Another storage security misadventure

Marriott Vacation Club's woes reinforce a familiar lesson: Secure your backup tapes!

Now that it's the first week of January, I probably should be looking at the storage excitement that 2006 has already brought us, such as what's happening at Storage Decision and CES in Las Vegas. But 2005 went out with a bang that's impossible to ignore.

The bang I'm referring to is not from the traditional year-end fireworks (I wish), but from the latest shocking news in storage security -- or rather the lack thereof. As you may have heard, one of the Marriott companies, Vacation Club International, admitted just before year's end that it had lost track of backup tapes containing sensitive data of more than 200,000 customers.

It's only fair to clarify that according to the company press release, only those customers involved in Marriott's timeshare vacation program should be affected by a possible disclosure. So if you happened to be only a hotel guest, your personal data should not be at risk.

I refer to this as a "possible disclosure," because thieves rarely leave a note about their actions, and a month-long investigation didn't reach any conclusive evidence that the tapes were stolen or data on them misused.

For its part, Marriott is still suggesting that the tapes could simply be lost, and noting that the tapes "require specialized equipment to access content." The company is taking predictable damage-control steps, including sending notes and offering complimentary credit-monitoring service to affected customers, and promising that measures have been taken so that similar mishaps won't happen again. Yeah, yeah, yeah… we've heard that before.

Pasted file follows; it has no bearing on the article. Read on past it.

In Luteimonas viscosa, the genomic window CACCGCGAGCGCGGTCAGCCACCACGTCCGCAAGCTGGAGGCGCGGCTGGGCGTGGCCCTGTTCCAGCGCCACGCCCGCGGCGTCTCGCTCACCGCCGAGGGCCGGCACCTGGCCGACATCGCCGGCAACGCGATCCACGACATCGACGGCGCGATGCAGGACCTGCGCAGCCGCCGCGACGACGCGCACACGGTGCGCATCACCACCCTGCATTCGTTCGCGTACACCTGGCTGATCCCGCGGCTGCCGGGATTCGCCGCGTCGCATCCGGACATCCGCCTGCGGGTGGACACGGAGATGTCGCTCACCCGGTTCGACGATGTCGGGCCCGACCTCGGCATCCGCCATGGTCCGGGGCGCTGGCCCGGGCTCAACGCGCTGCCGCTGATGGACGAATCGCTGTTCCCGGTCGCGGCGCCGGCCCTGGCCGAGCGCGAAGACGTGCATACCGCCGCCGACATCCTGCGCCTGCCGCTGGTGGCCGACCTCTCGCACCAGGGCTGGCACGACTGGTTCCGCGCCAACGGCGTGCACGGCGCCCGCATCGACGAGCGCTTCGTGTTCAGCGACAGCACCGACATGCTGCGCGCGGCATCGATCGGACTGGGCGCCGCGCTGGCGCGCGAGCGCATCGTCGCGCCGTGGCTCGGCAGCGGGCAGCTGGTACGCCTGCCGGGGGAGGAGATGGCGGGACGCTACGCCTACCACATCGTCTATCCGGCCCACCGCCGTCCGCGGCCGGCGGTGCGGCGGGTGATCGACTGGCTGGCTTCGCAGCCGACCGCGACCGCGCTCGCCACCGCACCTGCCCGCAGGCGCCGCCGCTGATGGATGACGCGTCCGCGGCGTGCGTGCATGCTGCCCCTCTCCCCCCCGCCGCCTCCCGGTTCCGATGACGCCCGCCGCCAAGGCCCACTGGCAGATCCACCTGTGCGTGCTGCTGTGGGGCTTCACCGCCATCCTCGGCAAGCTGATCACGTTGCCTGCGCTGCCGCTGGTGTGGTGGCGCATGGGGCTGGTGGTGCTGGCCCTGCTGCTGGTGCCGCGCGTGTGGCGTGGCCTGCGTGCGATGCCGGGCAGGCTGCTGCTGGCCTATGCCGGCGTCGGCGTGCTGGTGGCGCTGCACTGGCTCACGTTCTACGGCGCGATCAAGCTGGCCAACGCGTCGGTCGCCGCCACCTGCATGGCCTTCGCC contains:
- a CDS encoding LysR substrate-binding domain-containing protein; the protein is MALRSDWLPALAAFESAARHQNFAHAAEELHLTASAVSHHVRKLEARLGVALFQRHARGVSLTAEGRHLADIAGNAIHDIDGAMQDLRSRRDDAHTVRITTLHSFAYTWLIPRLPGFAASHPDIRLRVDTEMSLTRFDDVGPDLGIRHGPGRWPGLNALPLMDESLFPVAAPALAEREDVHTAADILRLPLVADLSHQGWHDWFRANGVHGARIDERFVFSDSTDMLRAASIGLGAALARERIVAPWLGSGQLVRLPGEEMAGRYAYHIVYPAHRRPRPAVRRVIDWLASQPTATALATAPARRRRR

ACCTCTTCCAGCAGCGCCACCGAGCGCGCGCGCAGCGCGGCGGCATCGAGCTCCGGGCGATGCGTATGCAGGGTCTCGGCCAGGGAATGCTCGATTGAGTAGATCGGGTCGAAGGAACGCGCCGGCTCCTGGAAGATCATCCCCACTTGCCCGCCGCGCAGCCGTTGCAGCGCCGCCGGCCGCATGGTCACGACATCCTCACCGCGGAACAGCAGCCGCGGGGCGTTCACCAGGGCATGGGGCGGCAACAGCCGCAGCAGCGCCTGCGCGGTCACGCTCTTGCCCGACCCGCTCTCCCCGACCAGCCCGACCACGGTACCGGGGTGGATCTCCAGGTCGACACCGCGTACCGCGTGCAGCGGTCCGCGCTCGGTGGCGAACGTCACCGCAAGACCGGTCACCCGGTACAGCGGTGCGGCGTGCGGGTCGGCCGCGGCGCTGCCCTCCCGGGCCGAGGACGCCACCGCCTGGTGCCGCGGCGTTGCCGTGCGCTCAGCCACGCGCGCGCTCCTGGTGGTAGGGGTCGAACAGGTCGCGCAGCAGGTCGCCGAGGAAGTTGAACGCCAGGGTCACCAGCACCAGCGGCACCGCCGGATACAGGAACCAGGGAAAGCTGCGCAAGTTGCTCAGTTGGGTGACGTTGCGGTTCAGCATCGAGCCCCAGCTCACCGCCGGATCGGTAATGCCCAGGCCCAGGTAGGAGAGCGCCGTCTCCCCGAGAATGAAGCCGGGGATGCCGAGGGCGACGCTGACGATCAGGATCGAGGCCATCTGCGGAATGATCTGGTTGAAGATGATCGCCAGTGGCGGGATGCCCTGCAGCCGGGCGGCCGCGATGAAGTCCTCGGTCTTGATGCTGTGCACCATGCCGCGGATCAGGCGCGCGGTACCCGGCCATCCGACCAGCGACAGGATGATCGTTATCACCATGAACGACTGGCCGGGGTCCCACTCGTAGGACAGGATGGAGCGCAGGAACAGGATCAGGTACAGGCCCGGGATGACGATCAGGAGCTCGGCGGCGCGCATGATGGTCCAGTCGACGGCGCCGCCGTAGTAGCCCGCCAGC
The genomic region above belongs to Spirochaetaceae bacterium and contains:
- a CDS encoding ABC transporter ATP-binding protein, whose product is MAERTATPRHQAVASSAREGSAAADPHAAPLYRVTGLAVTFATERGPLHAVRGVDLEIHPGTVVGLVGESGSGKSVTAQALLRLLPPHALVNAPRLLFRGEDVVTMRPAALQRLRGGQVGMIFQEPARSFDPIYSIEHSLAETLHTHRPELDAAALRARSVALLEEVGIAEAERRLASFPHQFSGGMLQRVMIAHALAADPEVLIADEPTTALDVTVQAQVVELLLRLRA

Doesn't this have the sound and feel of a recurring nightmare? How many more embarrassing news articles will we see before everyone realizes that putting sensitive customer data on unprotected media (were those tapes encrypted?) is a no-no?

If you acknowledge the problem and are looking for backup security alternatives, fret not: My inbox is full of advice (especially in the wake of similar incidents) on how to remove or reduce the risk of data disclosure from tapes.

Avamar Technologies, for example, suggests that you can eliminate tapes from your backup procedures using its line of Axion  products to cover every aspect of data protection. Or you can look at the services offered by companies such as Arsenal Digital Solutions , and transfer data between your datacenters and a remote vault safely and elegantly via high-speed connections.

These are just two examples of the many data protection options that don't necessarily rely on the tape-backup paradigm. That's not to say tape backups should be eliminated; they're still a respectable, if antiquated, approach but should not be used as a panacea for every data protection need -- especially when your customers' personal information is at risk.

Perhaps it's not too late to make a resolution for 2006: If you are involved in your company's data backups and reading about the Marriott misadventure sent a shiver down your spine, promise to review your approach to data protection ASAP.

Your customers and your company will be grateful. Drive your data safely.

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